Analysis: Going for broke

Diplomacy will count for nothing if bombers are still able to wreak havoc.

Olmert, Abbas shake 224. (photo credit: AP)
Olmert, Abbas shake 224.
(photo credit: AP)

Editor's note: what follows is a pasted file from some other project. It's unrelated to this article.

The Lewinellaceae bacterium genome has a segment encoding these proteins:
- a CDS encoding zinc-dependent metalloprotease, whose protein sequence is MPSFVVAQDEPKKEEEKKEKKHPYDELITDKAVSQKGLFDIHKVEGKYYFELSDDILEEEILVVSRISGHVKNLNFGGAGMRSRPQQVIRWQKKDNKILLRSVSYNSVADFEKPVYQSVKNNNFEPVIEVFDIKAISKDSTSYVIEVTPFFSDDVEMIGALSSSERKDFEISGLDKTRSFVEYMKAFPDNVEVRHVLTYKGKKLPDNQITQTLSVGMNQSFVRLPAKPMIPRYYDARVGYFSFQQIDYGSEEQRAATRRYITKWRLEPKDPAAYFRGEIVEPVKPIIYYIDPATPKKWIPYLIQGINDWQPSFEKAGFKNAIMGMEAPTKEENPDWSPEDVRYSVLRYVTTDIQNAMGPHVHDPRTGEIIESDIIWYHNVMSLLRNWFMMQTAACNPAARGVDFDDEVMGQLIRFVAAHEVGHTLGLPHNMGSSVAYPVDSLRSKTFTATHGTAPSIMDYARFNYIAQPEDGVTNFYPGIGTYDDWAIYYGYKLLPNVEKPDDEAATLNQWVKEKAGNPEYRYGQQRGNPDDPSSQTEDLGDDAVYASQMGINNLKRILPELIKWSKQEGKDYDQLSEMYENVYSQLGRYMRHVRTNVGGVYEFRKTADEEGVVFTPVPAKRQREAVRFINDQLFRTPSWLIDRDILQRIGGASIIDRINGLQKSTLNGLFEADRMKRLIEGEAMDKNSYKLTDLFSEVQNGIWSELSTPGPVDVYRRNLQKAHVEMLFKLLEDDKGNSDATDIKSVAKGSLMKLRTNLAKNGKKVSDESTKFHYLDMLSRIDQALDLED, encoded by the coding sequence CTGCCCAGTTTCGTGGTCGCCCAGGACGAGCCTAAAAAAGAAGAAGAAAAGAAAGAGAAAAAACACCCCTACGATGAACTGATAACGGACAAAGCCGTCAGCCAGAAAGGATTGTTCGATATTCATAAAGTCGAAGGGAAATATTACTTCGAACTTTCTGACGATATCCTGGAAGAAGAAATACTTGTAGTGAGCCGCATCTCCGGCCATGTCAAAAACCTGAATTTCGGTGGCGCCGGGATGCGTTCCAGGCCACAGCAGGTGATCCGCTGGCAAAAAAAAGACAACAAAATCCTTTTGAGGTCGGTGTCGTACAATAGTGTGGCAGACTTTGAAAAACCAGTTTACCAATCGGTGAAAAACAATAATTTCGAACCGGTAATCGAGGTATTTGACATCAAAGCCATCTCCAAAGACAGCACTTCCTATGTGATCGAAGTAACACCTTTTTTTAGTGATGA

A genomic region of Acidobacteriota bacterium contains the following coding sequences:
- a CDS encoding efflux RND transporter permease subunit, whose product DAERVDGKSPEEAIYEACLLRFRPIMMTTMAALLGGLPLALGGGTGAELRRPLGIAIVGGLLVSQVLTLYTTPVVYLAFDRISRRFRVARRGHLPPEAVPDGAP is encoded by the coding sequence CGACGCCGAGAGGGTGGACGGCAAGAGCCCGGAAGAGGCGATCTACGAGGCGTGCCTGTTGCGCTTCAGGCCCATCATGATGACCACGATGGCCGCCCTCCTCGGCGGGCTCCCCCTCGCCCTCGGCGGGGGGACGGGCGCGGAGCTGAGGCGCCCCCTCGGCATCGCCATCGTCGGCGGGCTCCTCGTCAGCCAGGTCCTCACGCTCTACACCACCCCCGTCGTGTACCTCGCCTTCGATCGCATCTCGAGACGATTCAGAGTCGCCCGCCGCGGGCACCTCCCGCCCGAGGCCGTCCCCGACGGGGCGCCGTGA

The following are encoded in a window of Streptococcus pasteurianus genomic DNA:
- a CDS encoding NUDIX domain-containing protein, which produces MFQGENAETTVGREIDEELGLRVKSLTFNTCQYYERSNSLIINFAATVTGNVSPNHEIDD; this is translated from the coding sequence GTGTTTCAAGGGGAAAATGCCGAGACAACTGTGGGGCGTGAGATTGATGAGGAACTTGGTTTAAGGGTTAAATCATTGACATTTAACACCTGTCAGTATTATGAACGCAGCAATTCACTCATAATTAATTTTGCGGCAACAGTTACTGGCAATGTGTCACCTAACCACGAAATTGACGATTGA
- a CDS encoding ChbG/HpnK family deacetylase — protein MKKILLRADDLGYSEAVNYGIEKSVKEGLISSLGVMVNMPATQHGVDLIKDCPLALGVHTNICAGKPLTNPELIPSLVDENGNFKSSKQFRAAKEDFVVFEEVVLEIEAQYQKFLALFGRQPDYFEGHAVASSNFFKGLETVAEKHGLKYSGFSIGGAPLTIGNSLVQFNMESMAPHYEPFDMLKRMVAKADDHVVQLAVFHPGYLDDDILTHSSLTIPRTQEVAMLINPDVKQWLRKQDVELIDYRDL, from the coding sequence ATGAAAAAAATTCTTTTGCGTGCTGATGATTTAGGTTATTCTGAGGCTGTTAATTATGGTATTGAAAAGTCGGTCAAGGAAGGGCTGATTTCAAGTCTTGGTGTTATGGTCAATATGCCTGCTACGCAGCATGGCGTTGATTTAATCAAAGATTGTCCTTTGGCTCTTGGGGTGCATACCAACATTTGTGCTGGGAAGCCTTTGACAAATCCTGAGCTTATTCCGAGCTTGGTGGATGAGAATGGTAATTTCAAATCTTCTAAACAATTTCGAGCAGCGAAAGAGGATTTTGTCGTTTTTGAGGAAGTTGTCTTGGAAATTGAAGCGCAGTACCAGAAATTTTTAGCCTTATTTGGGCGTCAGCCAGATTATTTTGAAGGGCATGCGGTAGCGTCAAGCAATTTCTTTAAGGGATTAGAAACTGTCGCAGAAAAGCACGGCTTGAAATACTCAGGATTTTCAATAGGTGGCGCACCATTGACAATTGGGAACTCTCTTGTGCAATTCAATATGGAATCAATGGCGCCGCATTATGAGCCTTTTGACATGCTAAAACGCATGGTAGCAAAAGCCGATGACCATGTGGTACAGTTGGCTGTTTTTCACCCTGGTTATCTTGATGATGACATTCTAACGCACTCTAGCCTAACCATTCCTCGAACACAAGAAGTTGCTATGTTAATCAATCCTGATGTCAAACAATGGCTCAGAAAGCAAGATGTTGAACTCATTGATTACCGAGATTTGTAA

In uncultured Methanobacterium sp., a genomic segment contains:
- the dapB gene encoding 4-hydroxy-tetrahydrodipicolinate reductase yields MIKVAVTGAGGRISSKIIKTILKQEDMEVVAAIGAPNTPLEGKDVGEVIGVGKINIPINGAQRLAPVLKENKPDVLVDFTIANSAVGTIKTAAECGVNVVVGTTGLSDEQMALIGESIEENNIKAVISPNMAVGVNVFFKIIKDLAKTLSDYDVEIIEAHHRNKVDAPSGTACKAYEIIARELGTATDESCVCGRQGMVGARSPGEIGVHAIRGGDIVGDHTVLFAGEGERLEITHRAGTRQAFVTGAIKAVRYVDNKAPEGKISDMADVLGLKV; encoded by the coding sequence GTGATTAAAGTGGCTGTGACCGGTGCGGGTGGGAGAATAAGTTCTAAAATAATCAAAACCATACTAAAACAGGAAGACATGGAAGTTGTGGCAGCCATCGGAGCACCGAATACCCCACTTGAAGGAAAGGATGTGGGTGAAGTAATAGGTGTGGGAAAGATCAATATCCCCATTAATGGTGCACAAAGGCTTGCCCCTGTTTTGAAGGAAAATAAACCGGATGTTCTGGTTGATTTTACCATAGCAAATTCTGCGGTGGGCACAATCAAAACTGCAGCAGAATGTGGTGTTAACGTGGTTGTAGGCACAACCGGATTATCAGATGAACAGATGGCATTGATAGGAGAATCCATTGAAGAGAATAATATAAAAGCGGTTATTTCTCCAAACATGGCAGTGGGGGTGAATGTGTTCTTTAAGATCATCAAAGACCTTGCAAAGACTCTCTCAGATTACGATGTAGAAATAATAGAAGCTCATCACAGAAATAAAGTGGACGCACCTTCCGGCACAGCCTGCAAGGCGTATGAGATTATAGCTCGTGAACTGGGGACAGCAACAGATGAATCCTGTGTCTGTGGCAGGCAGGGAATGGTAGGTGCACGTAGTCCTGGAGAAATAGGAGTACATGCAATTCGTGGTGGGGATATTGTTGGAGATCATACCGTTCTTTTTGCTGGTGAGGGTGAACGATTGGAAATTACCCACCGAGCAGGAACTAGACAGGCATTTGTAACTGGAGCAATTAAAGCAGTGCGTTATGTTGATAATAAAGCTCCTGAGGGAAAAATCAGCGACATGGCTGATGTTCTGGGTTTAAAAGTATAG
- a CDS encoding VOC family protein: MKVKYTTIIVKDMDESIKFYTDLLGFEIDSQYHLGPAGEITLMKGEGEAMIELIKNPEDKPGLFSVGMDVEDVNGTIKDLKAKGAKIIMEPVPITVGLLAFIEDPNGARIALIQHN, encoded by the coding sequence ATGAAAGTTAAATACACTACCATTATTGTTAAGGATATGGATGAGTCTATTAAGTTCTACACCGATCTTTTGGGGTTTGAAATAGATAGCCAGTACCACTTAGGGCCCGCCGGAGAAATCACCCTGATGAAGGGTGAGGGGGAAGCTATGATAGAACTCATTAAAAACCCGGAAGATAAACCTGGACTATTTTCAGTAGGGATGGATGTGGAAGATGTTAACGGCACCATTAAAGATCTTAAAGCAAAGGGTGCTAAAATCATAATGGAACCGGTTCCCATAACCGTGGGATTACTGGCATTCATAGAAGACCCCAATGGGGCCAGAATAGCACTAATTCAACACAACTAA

Making his way slowly from the Memorial Hall at the Annapolis Naval Academy after the speeches were over, Saudi Foreign Minister Saud al-Faisal happened to pass in front of this reporter. "What did you think?" I asked him. "A good start?" He kept on going, then halted, turned and said to me: "A good start, if it can lead to a good end." It would be nice to be able to report that this constituted the first on-the-record conversation between a senior Saudi leader and an Israeli journalist, facilitated in an atmosphere transformed by the oratory that had preceded it, including Prime Minister Ehud Olmert's specific call for Arab normalization. But I am certain that Faisal had no idea which country's media I was representing in the ornate, high-ceilinged conference chamber, and that had he known, he would have carried on walking. His comment, nonetheless, represented what seemed to be the prevailing view among the milling delegates as they left the room, en route to lunch and an afternoon of discussion in closed working groups. Annapolis had provided the anticipated optimistic start, albeit jeopardized behind the scenes by the kind of eleventh-hour Palestinian balking over the documentation that was previously associated largely with Palestinian Authority President Mahmoud Abbas's late predecessor. Evidently neither overjoyed nor horrified by what they had heard from US President George W. Bush, Abbas and Olmert, those delegates whom I could see from my vantage point at the far end of the hall politely applauded each of them. Many, though not all, of the Arab delegates put in their earphones to hear Olmert's Hebrew speech in translation. Faisal's pen was moving throughout the Israeli prime minister's address - though whether he was doodling or taking assiduous notes, I couldn't see. And he clapped clearly enough when it was over. If, therefore, as Olmert has said, the "outstanding achievement" of Annapolis lies in the very fact of more than 20 Arab and Islamic nations turning up to lend their presence to a renewed diplomatic effort, and if, as Foreign Minister Tzipi Livni has said, the vital "picture of the week" is of these dignitaries essentially taking a public stand against Islamic extremism, then the grand gathering here plainly achieved its purpose. And if the attendance here of such countries as Saudi Arabia, Lebanon and Syria does, in fact, come to mark a turning point at which various regimes alter an ambivalent or plainly supportive attitude toward terrorism, Annapolis will have been significant indeed. But as all the speakers themselves acknowledged, Tuesday's conference was only a start - the potential beginning of a road to a better future, an effort to defy the failures of past such efforts. Only now, after Annapolis, does the genuine work begin. Olmert made a notably magnanimous speech here, parts of which will infuriate his many critics on the political right, declaring that "I have no doubt that the reality created in our region in 1967 will change significantly." Israeli leaders down the decades have rightly blamed the Palestinian leadership and the wider Arab world for the ongoing plight of Palestinian refugees and their descendants in blighted refugee camps. But Olmert, strikingly, empathized with their suffering - their "wallowing in poverty, neglect, alienation, bitterness and a deep, unrelenting sense of deprivation." He even said he knew that this "pain and deprivation is one of the deepest foundations which fomented the ethos of hatred towards us." This is a remarkable statement, and certainly comes closer than any other mainstream Israeli leader has ever moved toward showing understanding, though not justification, for the Palestinian argument about the roots of terrorism. Abbas's speech was more resonant, more effectively structured, but markedly less empathetic in its thrust. On previous such occasions - and the history of failed peacemaking is littered with them - he has spoken movingly of Jewish suffering through the ages. Here, he was careful to specify all the Arab wrongs that needed addressing, including "ending the occupation in all the Palestinian territories occupied in 1967, including east Jerusalem, as well as the Golan Heights and parts of Lebanon," and resolving "the plight of Palestinian refugees, which must be addressed holistically - that is, in its political, human and individual dimensions in accordance with UNGA resolution 194, as emphasized in the Arab Peace Initiative." As Olmert did less exhaustively after him, Abbas was plainly inserting into his text the precedents and references and stresses that he would have wished to have included in the joint declaration. Was Olmert's relative magnanimity and Abbas's relative lack of it a function of their respective domestic strength and weakness? Time will tell, but a robust, strong Abbas is central to the new peacemaking effort that is now to get under way. Indeed, the bottom line of the process formally revived here at Annapolis is that it represents a case of going for broke - of seeking to achieve the hitherto unattainable final peace agreement within barely a year, before the Bush era is over, before the extremists have gathered further strength. But though Olmert has agreed to sever the revived diplomatic effort from the ever-present security concerns, it is the reality on the ground that, as always, will determine the fate of this new effort. If intifada-style terrorism rages afresh, if Abbas proves incapable of marshalling the strength to thwart it, and if the wide Arab and international backing evidenced here is of irrelevant practical effect, then the eloquence of the speakers and the array of their supporters will count for nothing. The Israeli public, asked by a leader in whom they have no great faith to make unprecedented concessions in the noble cause of comprehensive peace, simply will not do so in a climate of continued bloodshed and delegitimization. Indeed, opposition to even the more limited initial commitments, such as dismantling illegal outposts, will grow stronger. And both the Middle Eastern leaders who spoke here on Tuesday will fall. Like the Saudi foreign minister said, "A good start - if it can lead to a good end." •